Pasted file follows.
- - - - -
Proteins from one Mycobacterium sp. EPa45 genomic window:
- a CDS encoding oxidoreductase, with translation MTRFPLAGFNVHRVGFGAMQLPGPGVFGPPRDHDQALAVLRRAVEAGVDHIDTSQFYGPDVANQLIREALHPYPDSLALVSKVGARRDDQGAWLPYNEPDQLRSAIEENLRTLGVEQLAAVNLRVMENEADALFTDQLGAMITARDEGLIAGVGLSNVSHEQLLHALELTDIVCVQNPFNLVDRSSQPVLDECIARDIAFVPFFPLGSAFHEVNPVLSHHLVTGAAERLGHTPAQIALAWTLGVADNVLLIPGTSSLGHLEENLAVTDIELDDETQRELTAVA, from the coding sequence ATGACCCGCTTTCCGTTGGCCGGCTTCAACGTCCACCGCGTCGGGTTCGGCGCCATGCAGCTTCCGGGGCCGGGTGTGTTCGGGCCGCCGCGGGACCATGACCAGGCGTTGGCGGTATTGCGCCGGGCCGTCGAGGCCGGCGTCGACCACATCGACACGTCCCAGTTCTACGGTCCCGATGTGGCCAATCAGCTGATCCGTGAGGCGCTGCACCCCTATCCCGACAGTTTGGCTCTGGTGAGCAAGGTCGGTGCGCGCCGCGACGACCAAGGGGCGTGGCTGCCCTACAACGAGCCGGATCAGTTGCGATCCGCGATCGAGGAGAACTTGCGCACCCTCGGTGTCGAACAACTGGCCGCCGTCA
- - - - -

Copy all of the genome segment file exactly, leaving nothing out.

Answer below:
Proteins from one Mycobacterium sp. EPa45 genomic window:
- a CDS encoding oxidoreductase, with translation MTRFPLAGFNVHRVGFGAMQLPGPGVFGPPRDHDQALAVLRRAVEAGVDHIDTSQFYGPDVANQLIREALHPYPDSLALVSKVGARRDDQGAWLPYNEPDQLRSAIEENLRTLGVEQLAAVNLRVMENEADALFTDQLGAMITARDEGLIAGVGLSNVSHEQLLHALELTDIVCVQNPFNLVDRSSQPVLDECIARDIAFVPFFPLGSAFHEVNPVLSHHLVTGAAERLGHTPAQIALAWTLGVADNVLLIPGTSSLGHLEENLAVTDIELDDETQRELTAVA, from the coding sequence ATGACCCGCTTTCCGTTGGCCGGCTTCAACGTCCACCGCGTCGGGTTCGGCGCCATGCAGCTTCCGGGGCCGGGTGTGTTCGGGCCGCCGCGGGACCATGACCAGGCGTTGGCGGTATTGCGCCGGGCCGTCGAGGCCGGCGTCGACCACATCGACACGTCCCAGTTCTACGGTCCCGATGTGGCCAATCAGCTGATCCGTGAGGCGCTGCACCCCTATCCCGACAGTTTGGCTCTGGTGAGCAAGGTCGGTGCGCGCCGCGACGACCAAGGGGCGTGGCTGCCCTACAACGAGCCGGATCAGTTGCGATCCGCGATCGAGGAGAACTTGCGCACCCTCGGTGTCGAACAACTGGCCGCCGTCA